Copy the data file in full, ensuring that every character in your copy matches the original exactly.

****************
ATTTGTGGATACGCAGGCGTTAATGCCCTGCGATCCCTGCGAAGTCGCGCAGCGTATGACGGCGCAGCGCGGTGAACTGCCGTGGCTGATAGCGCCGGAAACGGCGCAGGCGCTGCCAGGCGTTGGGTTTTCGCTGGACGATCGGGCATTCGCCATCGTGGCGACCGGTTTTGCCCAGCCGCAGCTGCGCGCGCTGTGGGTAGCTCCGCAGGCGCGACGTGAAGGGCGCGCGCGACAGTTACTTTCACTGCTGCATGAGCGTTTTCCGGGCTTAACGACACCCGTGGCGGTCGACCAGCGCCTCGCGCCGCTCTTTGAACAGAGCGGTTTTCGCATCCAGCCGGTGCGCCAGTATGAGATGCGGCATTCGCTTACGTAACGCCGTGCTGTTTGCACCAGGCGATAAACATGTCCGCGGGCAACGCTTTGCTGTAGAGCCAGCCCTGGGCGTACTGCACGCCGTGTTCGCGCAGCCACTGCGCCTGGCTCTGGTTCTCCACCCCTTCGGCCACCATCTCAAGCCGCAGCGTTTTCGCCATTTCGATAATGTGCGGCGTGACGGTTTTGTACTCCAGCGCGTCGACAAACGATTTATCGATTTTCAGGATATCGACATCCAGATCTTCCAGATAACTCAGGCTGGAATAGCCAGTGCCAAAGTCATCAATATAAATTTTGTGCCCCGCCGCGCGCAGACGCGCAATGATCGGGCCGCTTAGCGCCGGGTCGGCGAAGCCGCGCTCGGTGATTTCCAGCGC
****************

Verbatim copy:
ATTTGTGGATACGCAGGCGTTAATGCCCTGCGATCCCTGCGAAGTCGCGCAGCGTATGACGGCGCAGCGCGGTGAACTGCCGTGGCTGATAGCGCCGGAAACGGCGCAGGCGCTGCCAGGCGTTGGGTTTTCGCTGGACGATCGGGCATTCGCCATCGTGGCGACCGGTTTTGCCCAGCCGCAGCTGCGCGCGCTGTGGGTAGCTCCGCAGGCGCGACGTGAAGGGCGCGCGCGACAGTTACTTTCACTGCTGCATGAGCGTTTTCCGGGCTTAACGACACCCGTGGCGGTCGACCAGCGCCTCGCGCCGCTCTTTGAACAGAGCGGTTTTCGCATCCAGCCGGTGCGCCAGTATGAGATGCGGCATTCGCTTACGTAACGCCGTGCTGTTTGCACCAGGCGATAAACATGTCCGCGGGCAACGCTTTGCTGTAGAGCCAGCCCTGGGCGTACTGCACGCCGTGTTCGCGCAGCCACTGCGCCTGGCTCTGGTTCTCCACCCCTTCGGCCACCATCTCAAGCCGCAGCGTTTTCGCCATTTCGATAATGTGCGGCGTGACGGTTTTGTACTCCAGCGCGTCGACAAACGATTTATCGATTTTCAGGATATCGACATCCAGATCTTCCAGATAACTCAGGCTGGAATAGCCAGTGCCAAAGTCATCAATATAAATTTTGTGCCCCGCCGCGCGCAGACGCGCAATGATCGGGCCGCTTAGCGCCGGGTCGGCGAAGCCGCGCTCGGTGATTTCCAGCGC